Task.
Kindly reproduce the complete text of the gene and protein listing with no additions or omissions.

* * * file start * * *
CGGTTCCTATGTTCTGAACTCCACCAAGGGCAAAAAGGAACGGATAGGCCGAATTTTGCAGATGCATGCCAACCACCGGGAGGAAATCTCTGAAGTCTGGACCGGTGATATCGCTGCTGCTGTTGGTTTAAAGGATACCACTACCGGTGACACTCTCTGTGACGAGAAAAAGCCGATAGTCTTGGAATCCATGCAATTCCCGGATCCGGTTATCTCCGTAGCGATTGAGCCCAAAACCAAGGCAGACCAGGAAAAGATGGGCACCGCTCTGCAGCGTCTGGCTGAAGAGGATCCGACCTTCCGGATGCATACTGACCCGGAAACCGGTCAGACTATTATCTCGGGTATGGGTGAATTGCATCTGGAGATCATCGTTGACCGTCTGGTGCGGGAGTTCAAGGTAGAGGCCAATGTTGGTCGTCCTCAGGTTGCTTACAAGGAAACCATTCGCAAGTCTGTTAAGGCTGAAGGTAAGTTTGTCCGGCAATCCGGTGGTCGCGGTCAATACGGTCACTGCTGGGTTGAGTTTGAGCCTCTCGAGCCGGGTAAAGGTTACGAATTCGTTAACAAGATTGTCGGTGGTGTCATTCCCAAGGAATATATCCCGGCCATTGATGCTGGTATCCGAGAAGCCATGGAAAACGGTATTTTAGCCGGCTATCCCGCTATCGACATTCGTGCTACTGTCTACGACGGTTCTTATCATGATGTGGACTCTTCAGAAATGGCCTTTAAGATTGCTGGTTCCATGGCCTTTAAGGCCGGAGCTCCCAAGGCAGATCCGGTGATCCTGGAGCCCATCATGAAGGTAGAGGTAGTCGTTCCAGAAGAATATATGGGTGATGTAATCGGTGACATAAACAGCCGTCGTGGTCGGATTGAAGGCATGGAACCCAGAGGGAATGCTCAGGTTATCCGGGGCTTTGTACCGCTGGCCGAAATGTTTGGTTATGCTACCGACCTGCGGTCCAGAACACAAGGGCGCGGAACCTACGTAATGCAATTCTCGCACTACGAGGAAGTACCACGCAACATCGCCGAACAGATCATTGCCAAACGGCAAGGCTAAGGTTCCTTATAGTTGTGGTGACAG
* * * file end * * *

CGGTTCCTATGTTCTGAACTCCACCAAGGGCAAAAAGGAACGGATAGGCCGAATTTTGCAGATGCATGCCAACCACCGGGAGGAAATCTCTGAAGTCTGGACCGGTGATATCGCTGCTGCTGTTGGTTTAAAGGATACCACTACCGGTGACACTCTCTGTGACGAGAAAAAGCCGATAGTCTTGGAATCCATGCAATTCCCGGATCCGGTTATCTCCGTAGCGATTGAGCCCAAAACCAAGGCAGACCAGGAAAAGATGGGCACCGCTCTGCAGCGTCTGGCTGAAGAGGATCCGACCTTCCGGATGCATACTGACCCGGAAACCGGTCAGACTATTATCTCGGGTATGGGTGAATTGCATCTGGAGATCATCGTTGACCGTCTGGTGCGGGAGTTCAAGGTAGAGGCCAATGTTGGTCGTCCTCAGGTTGCTTACAAGGAAACCATTCGCAAGTCTGTTAAGGCTGAAGGTAAGTTTGTCCGGCAATCCGGTGGTCGCGGTCAATACGGTCACTGCTGGGTTGAGTTTGAGCCTCTCGAGCCGGGTAAAGGTTACGAATTCGTTAACAAGATTGTCGGTGGTGTCATTCCCAAGGAATATATCCCGGCCATTGATGCTGGTATCCGAGAAGCCATGGAAAACGGTATTTTAGCCGGCTATCCCGCTATCGACATTCGTGCTACTGTCTACGACGGTTCTTATCATGATGTGGACTCTTCAGAAATGGCCTTTAAGATTGCTGGTTCCATGGCCTTTAAGGCCGGAGCTCCCAAGGCAGATCCGGTGATCCTGGAGCCCATCATGAAGGTAGAGGTAGTCGTTCCAGAAGAATATATGGGTGATGTAATCGGTGACATAAACAGCCGTCGTGGTCGGATTGAAGGCATGGAACCCAGAGGGAATGCTCAGGTTATCCGGGGCTTTGTACCGCTGGCCGAAATGTTTGGTTATGCTACCGACCTGCGGTCCAGAACACAAGGGCGCGGAACCTACGTAATGCAATTCTCGCACTACGAGGAAGTACCACGCAACATCGCCGAACAGATCATTGCCAAACGGCAAGGCTAAGGTTCCTTATAGTTGTGGTGACAG